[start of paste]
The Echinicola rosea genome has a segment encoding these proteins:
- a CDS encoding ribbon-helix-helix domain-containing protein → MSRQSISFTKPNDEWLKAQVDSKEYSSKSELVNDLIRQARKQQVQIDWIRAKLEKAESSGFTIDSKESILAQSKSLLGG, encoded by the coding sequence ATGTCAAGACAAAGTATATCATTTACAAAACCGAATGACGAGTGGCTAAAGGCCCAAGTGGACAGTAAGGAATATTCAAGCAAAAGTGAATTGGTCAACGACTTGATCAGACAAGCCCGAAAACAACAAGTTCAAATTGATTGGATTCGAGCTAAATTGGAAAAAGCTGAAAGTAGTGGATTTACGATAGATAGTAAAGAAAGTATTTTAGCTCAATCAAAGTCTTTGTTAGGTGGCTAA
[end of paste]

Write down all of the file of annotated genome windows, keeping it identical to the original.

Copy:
The Echinicola rosea genome has a segment encoding these proteins:
- a CDS encoding ribbon-helix-helix domain-containing protein → MSRQSISFTKPNDEWLKAQVDSKEYSSKSELVNDLIRQARKQQVQIDWIRAKLEKAESSGFTIDSKESILAQSKSLLGG, encoded by the coding sequence ATGTCAAGACAAAGTATATCATTTACAAAACCGAATGACGAGTGGCTAAAGGCCCAAGTGGACAGTAAGGAATATTCAAGCAAAAGTGAATTGGTCAACGACTTGATCAGACAAGCCCGAAAACAACAAGTTCAAATTGATTGGATTCGAGCTAAATTGGAAAAAGCTGAAAGTAGTGGATTTACGATAGATAGTAAAGAAAGTATTTTAGCTCAATCAAAGTCTTTGTTAGGTGGCTAA